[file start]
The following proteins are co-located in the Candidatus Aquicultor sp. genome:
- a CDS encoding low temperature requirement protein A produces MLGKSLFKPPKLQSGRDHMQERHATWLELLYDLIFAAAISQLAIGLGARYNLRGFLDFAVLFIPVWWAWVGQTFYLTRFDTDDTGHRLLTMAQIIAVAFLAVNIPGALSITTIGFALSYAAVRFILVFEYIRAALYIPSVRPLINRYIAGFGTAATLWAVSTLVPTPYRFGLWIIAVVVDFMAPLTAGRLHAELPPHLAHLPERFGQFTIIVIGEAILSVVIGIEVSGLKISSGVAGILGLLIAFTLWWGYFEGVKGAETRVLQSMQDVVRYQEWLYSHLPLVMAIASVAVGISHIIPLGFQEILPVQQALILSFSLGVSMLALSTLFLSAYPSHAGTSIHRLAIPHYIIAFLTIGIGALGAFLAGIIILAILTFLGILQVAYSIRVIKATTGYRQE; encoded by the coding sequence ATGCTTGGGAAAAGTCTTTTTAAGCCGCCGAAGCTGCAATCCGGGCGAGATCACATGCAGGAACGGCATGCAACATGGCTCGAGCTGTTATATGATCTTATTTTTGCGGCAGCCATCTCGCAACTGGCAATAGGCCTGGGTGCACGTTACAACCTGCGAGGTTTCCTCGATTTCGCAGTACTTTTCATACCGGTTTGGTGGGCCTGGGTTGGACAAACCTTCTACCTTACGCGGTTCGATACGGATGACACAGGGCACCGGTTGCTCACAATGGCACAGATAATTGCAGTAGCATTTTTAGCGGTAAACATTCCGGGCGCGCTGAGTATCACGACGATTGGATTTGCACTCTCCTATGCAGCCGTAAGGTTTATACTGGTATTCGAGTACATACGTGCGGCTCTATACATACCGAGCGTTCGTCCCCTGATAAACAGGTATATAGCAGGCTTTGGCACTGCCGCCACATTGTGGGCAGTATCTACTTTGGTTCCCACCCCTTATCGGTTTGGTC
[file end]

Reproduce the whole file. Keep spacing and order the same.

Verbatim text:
The following proteins are co-located in the Candidatus Aquicultor sp. genome:
- a CDS encoding low temperature requirement protein A produces MLGKSLFKPPKLQSGRDHMQERHATWLELLYDLIFAAAISQLAIGLGARYNLRGFLDFAVLFIPVWWAWVGQTFYLTRFDTDDTGHRLLTMAQIIAVAFLAVNIPGALSITTIGFALSYAAVRFILVFEYIRAALYIPSVRPLINRYIAGFGTAATLWAVSTLVPTPYRFGLWIIAVVVDFMAPLTAGRLHAELPPHLAHLPERFGQFTIIVIGEAILSVVIGIEVSGLKISSGVAGILGLLIAFTLWWGYFEGVKGAETRVLQSMQDVVRYQEWLYSHLPLVMAIASVAVGISHIIPLGFQEILPVQQALILSFSLGVSMLALSTLFLSAYPSHAGTSIHRLAIPHYIIAFLTIGIGALGAFLAGIIILAILTFLGILQVAYSIRVIKATTGYRQE; encoded by the coding sequence ATGCTTGGGAAAAGTCTTTTTAAGCCGCCGAAGCTGCAATCCGGGCGAGATCACATGCAGGAACGGCATGCAACATGGCTCGAGCTGTTATATGATCTTATTTTTGCGGCAGCCATCTCGCAACTGGCAATAGGCCTGGGTGCACGTTACAACCTGCGAGGTTTCCTCGATTTCGCAGTACTTTTCATACCGGTTTGGTGGGCCTGGGTTGGACAAACCTTCTACCTTACGCGGTTCGATACGGATGACACAGGGCACCGGTTGCTCACAATGGCACAGATAATTGCAGTAGCATTTTTAGCGGTAAACATTCCGGGCGCGCTGAGTATCACGACGATTGGATTTGCACTCTCCTATGCAGCCGTAAGGTTTATACTGGTATTCGAGTACATACGTGCGGCTCTATACATACCGAGCGTTCGTCCCCTGATAAACAGGTATATAGCAGGCTTTGGCACTGCCGCCACATTGTGGGCAGTATCTACTTTGGTTCCCACCCCTTATCGGTTTGGTC